In his picture book adventures, Bob Shea’s roaring red Dinosaur has taken on bedtime, the potty, and the library. Next, the invincible young dino goes up against a familiar jolly old elf in Dinosaur vs. Santa, due from Hyperion in September with a 75,000 first printing. “I know from my school visits that kids just love anything Christmas related,” Shea says of the genesis of his new story. “And I know from watching my own son that the runup to Christmas is a crazy, happy time for kids. On Christmas Eve, kids have two responsibilities: to fall asleep and stay in bed. Well, Dinosaur doesn’t do that. Instead—spoiler alert—he sneaks downstairs to try to see Santa. Then he hightails it back to bed in fear that he’s broken the rules and Santa will take his presents away. He’s a wreck but finally falls asleep. Of course it all works out in the end!”
Before writing children’s books, Shea, a graphic designer, worked for several TV channels, including PBS Kids, Comedy Central, and Nick Jr. Inspired by onetime PBS Kids colleague Richard McGuire (author of The Orange Book and What’s Wrong with This Book?), he also dabbled in writing, including humorous essays for adults and a children’s book. After a lucky encounter at BEA eight years ago, his publishing aspirations crystallized.
“I’d compiled some of my humor writing into a booklet in hopes of selling it to a publisher at BEA,” Shea says. “That was of course entirely inappropriate, but I didn’t know then what BEA was all about. While I was checking out the signing corral, I saw Jon Scieszka and Lane Smith autographing Science Verse. I thought, ‘This is awesome—I love their work!’ So I took a chance and handed them samples of my writing. Lane e-mailed me a few days later, saying that he thought I was funny. And when I said I’d written a children’s book, he asked to see it.”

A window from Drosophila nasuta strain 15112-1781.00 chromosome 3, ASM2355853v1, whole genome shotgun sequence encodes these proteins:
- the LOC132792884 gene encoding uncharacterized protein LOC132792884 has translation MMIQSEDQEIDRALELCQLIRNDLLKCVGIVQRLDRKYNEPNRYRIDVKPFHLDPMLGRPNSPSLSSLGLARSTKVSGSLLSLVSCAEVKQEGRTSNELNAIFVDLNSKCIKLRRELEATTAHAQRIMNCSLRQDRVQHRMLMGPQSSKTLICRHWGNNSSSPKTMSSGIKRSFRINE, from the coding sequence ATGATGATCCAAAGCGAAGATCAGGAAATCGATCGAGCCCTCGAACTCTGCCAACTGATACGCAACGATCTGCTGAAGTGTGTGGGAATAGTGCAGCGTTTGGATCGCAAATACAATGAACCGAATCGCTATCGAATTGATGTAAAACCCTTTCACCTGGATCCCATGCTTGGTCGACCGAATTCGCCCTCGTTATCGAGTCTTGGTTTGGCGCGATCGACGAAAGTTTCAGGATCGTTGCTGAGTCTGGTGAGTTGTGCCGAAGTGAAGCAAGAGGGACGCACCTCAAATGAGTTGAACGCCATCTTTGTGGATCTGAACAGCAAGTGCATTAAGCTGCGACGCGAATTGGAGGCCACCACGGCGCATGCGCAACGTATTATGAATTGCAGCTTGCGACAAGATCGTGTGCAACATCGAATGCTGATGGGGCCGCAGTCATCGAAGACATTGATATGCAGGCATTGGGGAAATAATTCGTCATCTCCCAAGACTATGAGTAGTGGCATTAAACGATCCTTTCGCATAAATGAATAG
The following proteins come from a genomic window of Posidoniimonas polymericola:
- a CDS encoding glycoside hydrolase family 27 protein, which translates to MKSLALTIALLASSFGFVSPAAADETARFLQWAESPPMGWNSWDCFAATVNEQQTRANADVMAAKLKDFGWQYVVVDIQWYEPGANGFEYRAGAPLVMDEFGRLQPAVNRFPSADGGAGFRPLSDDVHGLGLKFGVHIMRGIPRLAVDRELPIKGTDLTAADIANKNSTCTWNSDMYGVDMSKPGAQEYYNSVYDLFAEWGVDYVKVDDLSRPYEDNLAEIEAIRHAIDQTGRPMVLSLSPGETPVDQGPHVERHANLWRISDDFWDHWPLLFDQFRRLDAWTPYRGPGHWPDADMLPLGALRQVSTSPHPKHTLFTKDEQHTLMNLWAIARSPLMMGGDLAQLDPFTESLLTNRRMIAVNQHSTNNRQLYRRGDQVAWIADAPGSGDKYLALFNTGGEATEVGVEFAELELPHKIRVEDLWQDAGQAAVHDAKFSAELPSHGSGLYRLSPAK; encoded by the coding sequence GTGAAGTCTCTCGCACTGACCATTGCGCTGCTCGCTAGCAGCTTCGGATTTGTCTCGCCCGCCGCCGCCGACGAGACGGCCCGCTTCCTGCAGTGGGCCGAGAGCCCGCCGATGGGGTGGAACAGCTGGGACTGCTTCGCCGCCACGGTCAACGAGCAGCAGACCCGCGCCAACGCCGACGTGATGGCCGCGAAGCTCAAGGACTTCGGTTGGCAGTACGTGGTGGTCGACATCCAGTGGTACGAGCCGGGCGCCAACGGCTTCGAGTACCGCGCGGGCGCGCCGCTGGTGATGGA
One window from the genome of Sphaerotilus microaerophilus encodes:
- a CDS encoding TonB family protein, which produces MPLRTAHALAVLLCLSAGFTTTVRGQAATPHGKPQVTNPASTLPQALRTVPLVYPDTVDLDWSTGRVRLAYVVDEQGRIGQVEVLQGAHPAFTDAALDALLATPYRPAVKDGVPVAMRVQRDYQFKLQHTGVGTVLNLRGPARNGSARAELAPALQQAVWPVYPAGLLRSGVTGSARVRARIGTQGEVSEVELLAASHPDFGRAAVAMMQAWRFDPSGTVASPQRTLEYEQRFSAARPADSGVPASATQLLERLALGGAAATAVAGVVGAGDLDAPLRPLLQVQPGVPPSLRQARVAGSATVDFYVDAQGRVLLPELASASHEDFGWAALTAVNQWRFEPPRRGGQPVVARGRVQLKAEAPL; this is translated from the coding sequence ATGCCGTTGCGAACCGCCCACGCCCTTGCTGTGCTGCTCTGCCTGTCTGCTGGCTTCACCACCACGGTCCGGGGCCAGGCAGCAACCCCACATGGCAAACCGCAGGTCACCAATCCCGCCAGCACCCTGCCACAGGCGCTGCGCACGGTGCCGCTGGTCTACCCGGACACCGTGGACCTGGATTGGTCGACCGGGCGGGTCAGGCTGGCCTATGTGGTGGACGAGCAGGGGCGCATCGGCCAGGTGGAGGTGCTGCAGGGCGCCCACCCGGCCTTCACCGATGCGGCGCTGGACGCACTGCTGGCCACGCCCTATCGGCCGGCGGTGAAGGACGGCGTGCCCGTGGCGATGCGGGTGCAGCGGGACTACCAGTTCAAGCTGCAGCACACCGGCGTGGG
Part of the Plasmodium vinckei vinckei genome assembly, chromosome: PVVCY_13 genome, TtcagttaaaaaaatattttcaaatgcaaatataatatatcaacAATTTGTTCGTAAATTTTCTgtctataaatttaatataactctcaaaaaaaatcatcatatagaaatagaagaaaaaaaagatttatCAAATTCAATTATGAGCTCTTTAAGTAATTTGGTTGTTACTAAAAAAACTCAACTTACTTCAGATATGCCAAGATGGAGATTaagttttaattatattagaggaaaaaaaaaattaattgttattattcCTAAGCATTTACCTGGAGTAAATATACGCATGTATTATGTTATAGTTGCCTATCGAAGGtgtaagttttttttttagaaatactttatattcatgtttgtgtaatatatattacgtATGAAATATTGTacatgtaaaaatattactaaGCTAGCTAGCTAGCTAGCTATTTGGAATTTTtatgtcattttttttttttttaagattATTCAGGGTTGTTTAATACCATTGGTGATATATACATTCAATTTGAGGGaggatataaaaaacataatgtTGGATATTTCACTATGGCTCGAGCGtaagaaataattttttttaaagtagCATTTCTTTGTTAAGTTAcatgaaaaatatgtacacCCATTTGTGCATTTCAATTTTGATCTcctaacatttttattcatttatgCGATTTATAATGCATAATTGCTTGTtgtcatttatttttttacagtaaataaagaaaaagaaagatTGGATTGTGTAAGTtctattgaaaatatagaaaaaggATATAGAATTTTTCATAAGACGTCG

Smith liked the book—New Socks—and mentioned it to Megan Tingley, who got in touch with Shea and acquired the picture book for her Little, Brown imprint. “Even though I was brand-new to this business, I knew that this is not how it usually happens,” Shea acknowledges. He later sent Smith the text of Big Plans, which he’d planned to illustrate himself. “Lane said he loved it—and wanted to illustrate it,” Shea says. “I fell out of my seat. I know Lane gets embarrassed when I say this, but he is the nicest person in the world.”